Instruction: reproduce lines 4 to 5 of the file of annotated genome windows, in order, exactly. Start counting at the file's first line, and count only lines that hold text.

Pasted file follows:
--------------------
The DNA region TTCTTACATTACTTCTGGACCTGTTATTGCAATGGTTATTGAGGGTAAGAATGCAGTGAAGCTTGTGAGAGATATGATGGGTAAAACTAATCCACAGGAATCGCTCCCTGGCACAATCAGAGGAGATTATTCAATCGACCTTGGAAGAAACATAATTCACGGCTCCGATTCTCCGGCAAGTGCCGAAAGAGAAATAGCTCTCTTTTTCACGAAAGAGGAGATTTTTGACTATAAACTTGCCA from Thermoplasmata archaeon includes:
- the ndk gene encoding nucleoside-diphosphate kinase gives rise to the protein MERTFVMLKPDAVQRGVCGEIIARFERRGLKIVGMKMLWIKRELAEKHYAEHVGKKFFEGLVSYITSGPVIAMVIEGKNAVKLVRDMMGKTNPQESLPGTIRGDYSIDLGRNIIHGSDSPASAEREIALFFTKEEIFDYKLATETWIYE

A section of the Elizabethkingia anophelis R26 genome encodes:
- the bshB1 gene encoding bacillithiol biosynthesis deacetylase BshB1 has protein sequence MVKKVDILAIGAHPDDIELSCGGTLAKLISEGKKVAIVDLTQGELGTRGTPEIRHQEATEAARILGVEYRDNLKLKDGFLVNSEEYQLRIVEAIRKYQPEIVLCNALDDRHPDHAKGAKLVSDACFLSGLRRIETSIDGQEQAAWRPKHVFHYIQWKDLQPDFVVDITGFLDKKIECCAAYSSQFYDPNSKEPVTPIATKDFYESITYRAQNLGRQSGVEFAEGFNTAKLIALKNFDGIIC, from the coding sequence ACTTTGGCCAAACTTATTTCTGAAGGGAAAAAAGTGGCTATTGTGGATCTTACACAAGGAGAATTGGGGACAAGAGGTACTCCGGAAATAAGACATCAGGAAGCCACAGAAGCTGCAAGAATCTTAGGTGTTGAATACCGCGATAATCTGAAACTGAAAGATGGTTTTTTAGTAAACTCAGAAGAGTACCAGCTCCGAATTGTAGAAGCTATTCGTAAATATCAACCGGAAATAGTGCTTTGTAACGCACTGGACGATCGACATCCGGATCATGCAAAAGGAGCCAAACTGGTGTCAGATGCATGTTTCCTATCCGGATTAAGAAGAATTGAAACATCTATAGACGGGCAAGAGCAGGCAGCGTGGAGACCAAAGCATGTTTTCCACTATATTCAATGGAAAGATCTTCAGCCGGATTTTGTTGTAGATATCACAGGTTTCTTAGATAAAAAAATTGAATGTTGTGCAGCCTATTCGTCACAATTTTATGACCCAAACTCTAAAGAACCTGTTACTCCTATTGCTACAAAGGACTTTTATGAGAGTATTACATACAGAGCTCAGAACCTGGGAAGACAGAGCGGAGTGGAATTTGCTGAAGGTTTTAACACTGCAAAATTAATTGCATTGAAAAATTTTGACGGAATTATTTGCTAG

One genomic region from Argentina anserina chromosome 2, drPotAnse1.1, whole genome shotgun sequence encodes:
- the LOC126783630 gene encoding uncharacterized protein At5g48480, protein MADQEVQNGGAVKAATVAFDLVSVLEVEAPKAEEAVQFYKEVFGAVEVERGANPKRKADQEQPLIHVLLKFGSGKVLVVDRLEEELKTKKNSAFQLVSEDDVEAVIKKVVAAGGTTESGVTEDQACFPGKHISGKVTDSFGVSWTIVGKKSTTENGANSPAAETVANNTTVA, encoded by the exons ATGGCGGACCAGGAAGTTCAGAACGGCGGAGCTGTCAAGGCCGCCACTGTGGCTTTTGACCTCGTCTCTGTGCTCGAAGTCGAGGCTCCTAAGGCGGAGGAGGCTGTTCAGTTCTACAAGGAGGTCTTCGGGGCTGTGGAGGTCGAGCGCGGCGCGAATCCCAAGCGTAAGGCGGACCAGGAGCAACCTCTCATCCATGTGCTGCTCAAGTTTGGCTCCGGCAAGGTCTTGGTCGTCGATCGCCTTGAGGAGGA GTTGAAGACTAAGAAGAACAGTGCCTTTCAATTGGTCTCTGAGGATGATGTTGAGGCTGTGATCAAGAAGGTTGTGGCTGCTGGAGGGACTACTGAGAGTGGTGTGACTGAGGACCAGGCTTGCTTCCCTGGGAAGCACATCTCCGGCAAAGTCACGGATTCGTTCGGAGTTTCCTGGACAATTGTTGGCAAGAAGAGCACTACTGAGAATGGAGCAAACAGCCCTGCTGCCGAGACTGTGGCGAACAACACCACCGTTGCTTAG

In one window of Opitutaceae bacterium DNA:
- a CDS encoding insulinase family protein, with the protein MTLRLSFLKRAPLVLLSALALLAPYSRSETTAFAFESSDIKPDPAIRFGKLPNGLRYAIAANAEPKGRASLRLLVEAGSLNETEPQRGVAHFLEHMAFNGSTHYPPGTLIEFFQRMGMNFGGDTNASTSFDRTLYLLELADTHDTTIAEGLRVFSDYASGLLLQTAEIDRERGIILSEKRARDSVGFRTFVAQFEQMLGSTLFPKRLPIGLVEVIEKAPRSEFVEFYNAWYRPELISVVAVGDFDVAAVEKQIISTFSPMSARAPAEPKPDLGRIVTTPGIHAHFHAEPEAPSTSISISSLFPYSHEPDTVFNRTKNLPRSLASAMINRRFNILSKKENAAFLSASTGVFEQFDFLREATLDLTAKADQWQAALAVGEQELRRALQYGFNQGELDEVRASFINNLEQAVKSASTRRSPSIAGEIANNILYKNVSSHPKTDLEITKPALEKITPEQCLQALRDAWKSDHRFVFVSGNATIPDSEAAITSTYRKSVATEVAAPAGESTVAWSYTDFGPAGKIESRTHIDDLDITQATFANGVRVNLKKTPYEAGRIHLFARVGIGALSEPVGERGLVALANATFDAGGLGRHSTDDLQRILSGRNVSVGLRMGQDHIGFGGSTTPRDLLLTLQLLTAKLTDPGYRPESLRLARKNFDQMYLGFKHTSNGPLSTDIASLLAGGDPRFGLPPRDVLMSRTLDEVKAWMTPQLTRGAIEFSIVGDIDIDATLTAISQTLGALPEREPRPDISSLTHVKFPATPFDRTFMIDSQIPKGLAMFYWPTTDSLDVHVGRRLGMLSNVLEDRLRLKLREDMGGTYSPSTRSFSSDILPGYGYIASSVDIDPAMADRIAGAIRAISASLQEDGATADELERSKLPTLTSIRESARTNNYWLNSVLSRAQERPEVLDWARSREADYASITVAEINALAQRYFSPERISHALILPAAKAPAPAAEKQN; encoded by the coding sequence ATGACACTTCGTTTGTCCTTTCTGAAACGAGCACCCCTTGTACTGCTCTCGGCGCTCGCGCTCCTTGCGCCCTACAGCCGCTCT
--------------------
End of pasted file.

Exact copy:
- the bshB1 gene encoding bacillithiol biosynthesis deacetylase BshB1 has protein sequence MVKKVDILAIGAHPDDIELSCGGTLAKLISEGKKVAIVDLTQGELGTRGTPEIRHQEATEAARILGVEYRDNLKLKDGFLVNSEEYQLRIVEAIRKYQPEIVLCNALDDRHPDHAKGAKLVSDACFLSGLRRIETSIDGQEQAAWRPKHVFHYIQWKDLQPDFVVDITGFLDKKIECCAAYSSQFYDPNSKEPVTPIATKDFYESITYRAQNLGRQSGVEFAEGFNTAKLIALKNFDGIIC, from the coding sequence ACTTTGGCCAAACTTATTTCTGAAGGGAAAAAAGTGGCTATTGTGGATCTTACACAAGGAGAATTGGGGACAAGAGGTACTCCGGAAATAAGACATCAGGAAGCCACAGAAGCTGCAAGAATCTTAGGTGTTGAATACCGCGATAATCTGAAACTGAAAGATGGTTTTTTAGTAAACTCAGAAGAGTACCAGCTCCGAATTGTAGAAGCTATTCGTAAATATCAACCGGAAATAGTGCTTTGTAACGCACTGGACGATCGACATCCGGATCATGCAAAAGGAGCCAAACTGGTGTCAGATGCATGTTTCCTATCCGGATTAAGAAGAATTGAAACATCTATAGACGGGCAAGAGCAGGCAGCGTGGAGACCAAAGCATGTTTTCCACTATATTCAATGGAAAGATCTTCAGCCGGATTTTGTTGTAGATATCACAGGTTTCTTAGATAAAAAAATTGAATGTTGTGCAGCCTATTCGTCACAATTTTATGACCCAAACTCTAAAGAACCTGTTACTCCTATTGCTACAAAGGACTTTTATGAGAGTATTACATACAGAGCTCAGAACCTGGGAAGACAGAGCGGAGTGGAATTTGCTGAAGGTTTTAACACTGCAAAATTAATTGCATTGAAAAATTTTGACGGAATTATTTGCTAG

One genomic region from Argentina anserina chromosome 2, drPotAnse1.1, whole genome shotgun sequence encodes: